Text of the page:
United Parcel Service (UPS) and Federal Express are beginning to switch out old diesel-powered delivery vans from their combined fleets of 100,000 vehicles to testing a variety of cleaner fuels and technologies, according to BusinessWeek. The cleaner fuels and technologies include compressed natural gas, diesel-electric hybrids and hydrogen fuel cells. Although the push to cut emissions — trucks produce more than 30 percent of urban smog — is part of the reason, the biggest motivation is cost savings. While pricey to purchase, these vehicles are cheaper to maintain and operate with hybrids, for example, cutting fuel cost by half, while lowering emissions by 90 percent. Based on these companies' large commitments in clean technologies, other delivery fleets are expected to follow the lead of UPS and Federal Express as prices drop including the U.S. Postal Service which plans to mix hybrids into its fleet of 142,000 trucks. According to experts in the field, the scale of Federal Express's commitment to purchase 30,000 hybrid trucks is likely to help jump-start the commercialization of this technology. Commented Fred Silver, director of business initiatives for WestStart, "FedEx really raised everybody's eyebrows." J.D. Powers Associates estimated there will be more than 500,000 hybrid vehicles on the road by 2008 — 40 percent of them trucks.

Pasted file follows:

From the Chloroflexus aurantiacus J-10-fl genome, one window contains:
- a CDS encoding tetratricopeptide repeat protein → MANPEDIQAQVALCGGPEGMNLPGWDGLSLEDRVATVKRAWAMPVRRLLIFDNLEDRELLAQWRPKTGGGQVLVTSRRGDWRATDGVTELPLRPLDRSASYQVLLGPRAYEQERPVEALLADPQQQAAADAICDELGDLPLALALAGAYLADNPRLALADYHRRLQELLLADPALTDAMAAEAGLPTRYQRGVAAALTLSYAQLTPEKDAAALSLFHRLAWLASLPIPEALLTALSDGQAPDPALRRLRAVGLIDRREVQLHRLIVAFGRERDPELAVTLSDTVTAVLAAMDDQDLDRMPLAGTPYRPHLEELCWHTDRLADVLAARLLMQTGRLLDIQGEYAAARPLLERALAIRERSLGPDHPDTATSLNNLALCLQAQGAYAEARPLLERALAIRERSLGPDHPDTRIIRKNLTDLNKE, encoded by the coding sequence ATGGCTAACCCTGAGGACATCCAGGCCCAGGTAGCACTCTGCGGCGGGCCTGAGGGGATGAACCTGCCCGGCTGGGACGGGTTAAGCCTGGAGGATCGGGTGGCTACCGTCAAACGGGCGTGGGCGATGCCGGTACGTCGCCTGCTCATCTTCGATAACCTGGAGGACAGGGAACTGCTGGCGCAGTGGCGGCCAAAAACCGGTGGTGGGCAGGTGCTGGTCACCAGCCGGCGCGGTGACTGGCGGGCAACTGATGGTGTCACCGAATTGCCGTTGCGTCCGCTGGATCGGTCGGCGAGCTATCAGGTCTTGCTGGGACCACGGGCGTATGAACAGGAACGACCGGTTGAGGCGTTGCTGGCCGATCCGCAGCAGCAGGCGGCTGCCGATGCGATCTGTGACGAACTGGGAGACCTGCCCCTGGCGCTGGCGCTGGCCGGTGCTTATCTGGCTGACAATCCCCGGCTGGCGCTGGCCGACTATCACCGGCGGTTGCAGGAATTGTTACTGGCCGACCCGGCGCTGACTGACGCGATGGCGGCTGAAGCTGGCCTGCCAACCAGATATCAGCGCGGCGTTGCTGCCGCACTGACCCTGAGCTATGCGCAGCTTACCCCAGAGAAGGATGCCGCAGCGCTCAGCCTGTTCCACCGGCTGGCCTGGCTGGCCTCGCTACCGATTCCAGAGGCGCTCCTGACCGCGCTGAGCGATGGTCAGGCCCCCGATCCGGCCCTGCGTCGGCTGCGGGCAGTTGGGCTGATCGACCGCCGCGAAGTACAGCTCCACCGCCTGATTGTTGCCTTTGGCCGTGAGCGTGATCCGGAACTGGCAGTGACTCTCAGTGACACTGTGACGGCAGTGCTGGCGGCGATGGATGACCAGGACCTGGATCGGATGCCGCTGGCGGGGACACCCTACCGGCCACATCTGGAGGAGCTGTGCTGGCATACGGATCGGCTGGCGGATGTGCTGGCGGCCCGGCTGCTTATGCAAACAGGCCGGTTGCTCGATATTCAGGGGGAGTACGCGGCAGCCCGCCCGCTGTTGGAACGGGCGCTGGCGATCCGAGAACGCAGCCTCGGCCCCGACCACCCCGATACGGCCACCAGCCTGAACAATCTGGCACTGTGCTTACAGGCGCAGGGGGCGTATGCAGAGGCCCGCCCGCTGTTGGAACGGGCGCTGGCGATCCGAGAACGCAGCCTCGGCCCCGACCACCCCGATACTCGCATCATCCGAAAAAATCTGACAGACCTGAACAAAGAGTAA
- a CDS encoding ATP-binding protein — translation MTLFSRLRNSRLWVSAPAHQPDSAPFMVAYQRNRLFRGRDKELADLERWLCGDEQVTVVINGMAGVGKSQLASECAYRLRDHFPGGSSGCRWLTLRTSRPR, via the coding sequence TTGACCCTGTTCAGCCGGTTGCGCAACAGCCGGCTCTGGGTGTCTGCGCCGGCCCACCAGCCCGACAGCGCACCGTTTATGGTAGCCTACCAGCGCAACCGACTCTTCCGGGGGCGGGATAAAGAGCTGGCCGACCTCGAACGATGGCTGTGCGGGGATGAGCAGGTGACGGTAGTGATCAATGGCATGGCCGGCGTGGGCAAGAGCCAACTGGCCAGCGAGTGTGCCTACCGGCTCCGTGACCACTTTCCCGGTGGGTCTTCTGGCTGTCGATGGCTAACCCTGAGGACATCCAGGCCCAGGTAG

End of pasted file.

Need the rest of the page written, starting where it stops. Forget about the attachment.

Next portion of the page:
Originally posted on Fleet Financials